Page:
Weekly natural gas prices for the week ending June 24 scored another round of broad gains led by advances in the Rockies and California. The NGI Weekly Spot Gas Average added a stout 23 cents to $2.55 as a broad ridge of high pressure in the Southwest prompted well above normal temperature readings with the high in Los Angeles at one point topping 100.
The market point showing the greatest advance was Northwest Sumas adding 61 cents to $2.41 and Westcoast Station No. 2 ended up with the week's only loss of 0.10 Cdn$/Gj to $1.59.
Regionally California captured top honors advancing 34 cents on the week to average $2.81, but the smallest 15-cent gains made by South Texas, East Texas, and South Louisiana were still respectable at $2.64, $2.65, and $2.66, respectively.
The Midwest advanced 17 cents to $2.65 and the Midcontinent added 22 cents to $2.58.
The Northeast improved by 27 cents to $2.19 and the Rocky Mountains gained 30 cents to average $2.53.
July futures rose 3.9 cents on the week to $2.662.
Thursday's trading saw the Energy Information Administration (EIA) report a somewhat larger than expected storage build of 62 Bcf for the week ending June 17, about 4 Bcf above expectations, and prices eased initially only to recover by the end of trading. At the close July had added 2.1 cents to $2.698 and August had gained 2.6 cents to $2.737.
Going into the EIA storage report it was unclear whether traders might be in for a surprise adjustment. According to industry consultant Genscape, Monday saw SoCalGas report an adjustment to its storage inventory that could affect this week's EIA storage number.
"SoCal announced on May 26 they would be adjusting system inventory down by 4.62 Bcf due to adjustments applicable to Aliso Canyon storage. However, the change was not actually reported on the SoCal website until this Monday," Genscape said.
"At this point it is unclear when SoCal will report this change to the EIA and when it will appear in EIA's weekly storage report. Significant adjustments are required to be reported to EIA, and adjustments greater or equal to 4 Bcf are noted in the weekly report. However, the timing of when the adjustment makes it into the report depends on when SoCal reports it to EIA. Last fall, ANR posted a surprise 9 Bcf inventory change midweek, which was reported in that week's report released the following Thursday."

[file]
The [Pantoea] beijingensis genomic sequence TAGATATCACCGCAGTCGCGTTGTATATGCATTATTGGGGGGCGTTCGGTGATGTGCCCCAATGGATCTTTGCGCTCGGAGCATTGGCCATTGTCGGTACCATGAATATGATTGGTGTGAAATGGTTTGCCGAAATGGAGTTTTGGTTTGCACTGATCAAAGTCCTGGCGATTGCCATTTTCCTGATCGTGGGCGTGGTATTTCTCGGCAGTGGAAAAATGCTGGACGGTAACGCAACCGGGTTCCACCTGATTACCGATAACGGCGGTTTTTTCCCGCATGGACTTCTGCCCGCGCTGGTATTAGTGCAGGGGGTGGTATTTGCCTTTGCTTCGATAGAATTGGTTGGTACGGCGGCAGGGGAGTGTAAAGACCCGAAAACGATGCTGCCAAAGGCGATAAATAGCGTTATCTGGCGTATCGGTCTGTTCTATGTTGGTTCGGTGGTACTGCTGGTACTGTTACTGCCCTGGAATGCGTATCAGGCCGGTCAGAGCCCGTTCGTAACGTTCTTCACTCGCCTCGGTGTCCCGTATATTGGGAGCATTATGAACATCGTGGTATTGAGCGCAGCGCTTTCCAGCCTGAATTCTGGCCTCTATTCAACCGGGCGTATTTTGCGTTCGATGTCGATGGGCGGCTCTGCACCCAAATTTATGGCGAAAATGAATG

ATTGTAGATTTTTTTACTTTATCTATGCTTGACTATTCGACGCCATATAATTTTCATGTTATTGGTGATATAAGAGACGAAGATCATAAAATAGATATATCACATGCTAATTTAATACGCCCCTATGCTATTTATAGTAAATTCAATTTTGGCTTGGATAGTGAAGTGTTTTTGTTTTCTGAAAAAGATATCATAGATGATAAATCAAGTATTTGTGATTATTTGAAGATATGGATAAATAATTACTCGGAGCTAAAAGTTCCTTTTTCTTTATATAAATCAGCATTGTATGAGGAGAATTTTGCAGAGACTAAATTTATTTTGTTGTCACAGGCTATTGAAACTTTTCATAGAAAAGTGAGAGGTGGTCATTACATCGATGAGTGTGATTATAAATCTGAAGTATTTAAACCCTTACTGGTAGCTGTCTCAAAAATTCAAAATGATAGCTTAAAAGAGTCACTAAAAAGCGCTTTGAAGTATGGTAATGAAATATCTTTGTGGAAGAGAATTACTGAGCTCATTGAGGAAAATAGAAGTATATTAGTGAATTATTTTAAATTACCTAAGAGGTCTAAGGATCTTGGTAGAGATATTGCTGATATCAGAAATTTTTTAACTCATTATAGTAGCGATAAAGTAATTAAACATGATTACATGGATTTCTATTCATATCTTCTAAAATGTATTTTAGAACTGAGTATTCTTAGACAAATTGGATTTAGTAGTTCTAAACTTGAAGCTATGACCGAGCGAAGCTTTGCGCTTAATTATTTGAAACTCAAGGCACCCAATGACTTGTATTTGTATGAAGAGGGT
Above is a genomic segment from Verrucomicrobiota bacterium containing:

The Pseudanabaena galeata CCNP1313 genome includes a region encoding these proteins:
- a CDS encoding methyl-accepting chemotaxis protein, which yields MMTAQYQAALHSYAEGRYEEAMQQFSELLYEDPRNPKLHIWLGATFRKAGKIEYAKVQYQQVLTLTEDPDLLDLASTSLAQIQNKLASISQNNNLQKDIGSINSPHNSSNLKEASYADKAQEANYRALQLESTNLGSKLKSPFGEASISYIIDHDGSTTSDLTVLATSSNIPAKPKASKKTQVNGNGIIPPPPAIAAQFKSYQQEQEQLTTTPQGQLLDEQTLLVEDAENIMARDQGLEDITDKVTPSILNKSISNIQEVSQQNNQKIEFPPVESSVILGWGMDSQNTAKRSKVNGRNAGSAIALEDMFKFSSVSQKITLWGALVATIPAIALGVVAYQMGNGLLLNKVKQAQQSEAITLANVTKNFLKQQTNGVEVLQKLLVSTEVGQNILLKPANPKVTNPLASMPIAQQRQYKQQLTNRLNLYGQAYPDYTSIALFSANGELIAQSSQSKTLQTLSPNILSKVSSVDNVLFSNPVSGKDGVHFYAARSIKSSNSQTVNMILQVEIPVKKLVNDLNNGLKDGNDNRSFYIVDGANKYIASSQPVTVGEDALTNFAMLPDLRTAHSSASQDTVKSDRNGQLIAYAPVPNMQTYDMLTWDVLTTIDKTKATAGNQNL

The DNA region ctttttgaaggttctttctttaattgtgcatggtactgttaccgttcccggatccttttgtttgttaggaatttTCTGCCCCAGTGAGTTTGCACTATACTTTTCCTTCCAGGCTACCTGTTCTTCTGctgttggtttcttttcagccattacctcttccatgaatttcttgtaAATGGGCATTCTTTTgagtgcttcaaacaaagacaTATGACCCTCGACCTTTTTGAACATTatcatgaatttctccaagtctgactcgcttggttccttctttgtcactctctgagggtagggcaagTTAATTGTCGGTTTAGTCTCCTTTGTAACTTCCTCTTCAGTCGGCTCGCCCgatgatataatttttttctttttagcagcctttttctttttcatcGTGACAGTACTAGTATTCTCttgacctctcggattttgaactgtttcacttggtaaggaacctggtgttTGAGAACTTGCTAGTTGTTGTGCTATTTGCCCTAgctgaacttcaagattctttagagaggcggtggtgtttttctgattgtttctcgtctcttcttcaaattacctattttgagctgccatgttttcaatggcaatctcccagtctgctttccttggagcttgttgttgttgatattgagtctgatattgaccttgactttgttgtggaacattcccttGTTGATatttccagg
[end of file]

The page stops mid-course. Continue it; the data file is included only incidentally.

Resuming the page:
"They are not obligated to tell EIA the moment they know anything," Energy Metro Desk publisher John Sodergreen told NGI.
"If they told them 3 days after the fact, that is very possible, but the rules are very vague as to what people have to do or necessarily not have to do. Particularly if they are intrastate. If they don't go outside the state [which SoCal Gas doesn't] what they post is voluntary.
"The adjustment didn't show up this week, but it might show up next week, or the week after. That just gives you a little sense of angst. There may be internal reporting issues. Did they reduce it all at once or factor it in over a period of days?"
With or without the 4.62 Bcf adjustment, additions to inventory once again failed to reach longer-term averages. Last year 71 Bcf was injected and the five-year pace stands at a stout 88 Bcf. IAF Advisors calculated an inventory gain of 60 Bcf while United ICAP was looking for a build of 64 Bcf. Citi Futures Perspective expected an increase of 56 Bcf and the Energy Metro Desk survey resulted in a 60 Bcf estimate.
Inventories now stand at 3,103 Bcf and are 618 Bcf greater than last year and 678 Bcf more than the five-year average. In the East Region 27 Bcf were injected and the Midwest Region saw inventories increase by 21 Bcf . Stocks in the Mountain Region rose 6 Bcf, and the Pacific Region was higher by 6 Bcf. The South Central Region added 2 Bcf.
In Friday's trading natural gas for weekend and Monday delivery inched lower as steady prices in the Gulf, Rockies and Midcontinent were unable to offset weakness in the East, Midcontinent and Midwest. The NGI National Spot Gas average was down 2 cents to $2.48.
Natural gas markets for all intents and purposes were immune, at least in the short term, from the market turmoil surrounding Britain's vote to exit the European Union.
July natural gas fell 3.6 cents to $2.662 and August skidded 4.3 cents to $2.694. August crude oil tumbled $2.47 to $47.64/bbl, as a rising dollar instigated by "Brexit" crushed crude oil and refined products prices.
Longer term impacts of Brexit relative to the natural gas market are unclear, but short term crude oil and products are expected to bear most of the market blows as a rising dollar is a big negative for commodities priced in dollars. Tim Evans of Citi Futures Perspective anticipates "price battles" ahead, and thinks "Brent will have difficulty regaining the $50 level now." U.S. natural gas, however, "will trade in its own world, with little if any connection with the Brexit drama," he added.
Future prices of U.S. liquefied natural gas will likely be more costly and less competitive. The Dollar Index surged 2.28% to 95.66.